Pathological correlations between traumatic brain injury and chronic neurodegenerative diseasesReport as inadecuate




Pathological correlations between traumatic brain injury and chronic neurodegenerative diseases - Download this document for free, or read online. Document in PDF available to download.

Translational Neurodegeneration

, 6:20

First Online: 11 July 2017Received: 04 January 2017Accepted: 27 June 2017

Abstract

Traumatic brain injury is among the most common causes of death and disability in youth and young adults. In addition to the acute risk of morbidity with moderate to severe injuries, traumatic brain injury is associated with a number of chronic neurological and neuropsychiatric sequelae including neurodegenerative diseases such as Alzheimer’s disease and Parkinson’s disease. However, despite the high incidence of traumatic brain injuries and the established clinical correlation with neurodegeneration, the causative factors linking these processes have not yet been fully elucidated. Apart from removal from activity, few, if any prophylactic treatments against post-traumatic brain injury neurodegeneration exist. Therefore, it is imperative to understand the pathophysiological mechanisms of traumatic brain injury and neurodegeneration in order to identify potential factors that initiate neurodegenerative processes. Oxidative stress, neuroinflammation, and glutamatergic excitotoxicity have previously been implicated in both secondary brain injury and neurodegeneration. In particular, reactive oxygen species appear to be key in mediating molecular insult in neuroinflammation and excitotoxicity. As such, it is likely that post injury oxidative stress is a key mechanism which links traumatic brain injury to increased risk of neurodegeneration. Consequently, reactive oxygen species and their subsequent byproducts may serve as novel fluid markers for identification and monitoring of cellular damage. Furthermore, these reactive species may further serve as a suitable therapeutic target to reduce the risk of post-injury neurodegeneration and provide long term quality of life improvements for those suffering from traumatic brain injury.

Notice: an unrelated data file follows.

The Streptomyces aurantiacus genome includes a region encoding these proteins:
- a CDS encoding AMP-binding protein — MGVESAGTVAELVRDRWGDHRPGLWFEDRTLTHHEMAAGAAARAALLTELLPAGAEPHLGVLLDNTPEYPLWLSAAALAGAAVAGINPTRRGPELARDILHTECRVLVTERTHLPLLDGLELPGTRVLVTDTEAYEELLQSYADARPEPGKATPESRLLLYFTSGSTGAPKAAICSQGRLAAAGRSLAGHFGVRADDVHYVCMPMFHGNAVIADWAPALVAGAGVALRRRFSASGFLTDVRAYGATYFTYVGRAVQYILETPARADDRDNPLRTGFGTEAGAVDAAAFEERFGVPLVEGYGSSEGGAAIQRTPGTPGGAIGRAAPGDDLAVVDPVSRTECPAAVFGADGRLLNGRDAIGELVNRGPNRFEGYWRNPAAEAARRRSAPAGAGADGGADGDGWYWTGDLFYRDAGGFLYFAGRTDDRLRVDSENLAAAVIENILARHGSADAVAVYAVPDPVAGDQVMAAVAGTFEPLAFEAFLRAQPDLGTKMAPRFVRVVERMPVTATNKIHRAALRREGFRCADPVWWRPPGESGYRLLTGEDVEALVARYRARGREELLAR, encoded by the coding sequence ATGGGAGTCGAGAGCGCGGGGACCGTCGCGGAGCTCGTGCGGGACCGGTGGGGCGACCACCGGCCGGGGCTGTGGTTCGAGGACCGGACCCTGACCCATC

KeywordsTraumatic brain injury Neurodegenerative diseases Alzheimer’s disease Parkinson’s disease Amyotrophic lateral sclerosis Oxidative stress Reactive oxygen species AbbreviationsADAlzheimer’s disease

ALSAmyotrophic lateral sclerosis

APPAmyloid precursor protein

AβAmyloid beta

CNSCentral nervous system

CTEChronic traumatic encephalopathy

GLT-1Glutamate transporter 1

mTBIMild traumatic brain injury

PDParkinson’s disease

ROSReactive Oxygen Species

SOD1Superoxide dismutase

TBITraumatic brain injury

Download fulltext PDF



Author: Marcela Cruz-Haces - Jonathan Tang - Glen Acosta - Joseph Fernandez - Riyi Shi

Source: https://link.springer.com/







Related documents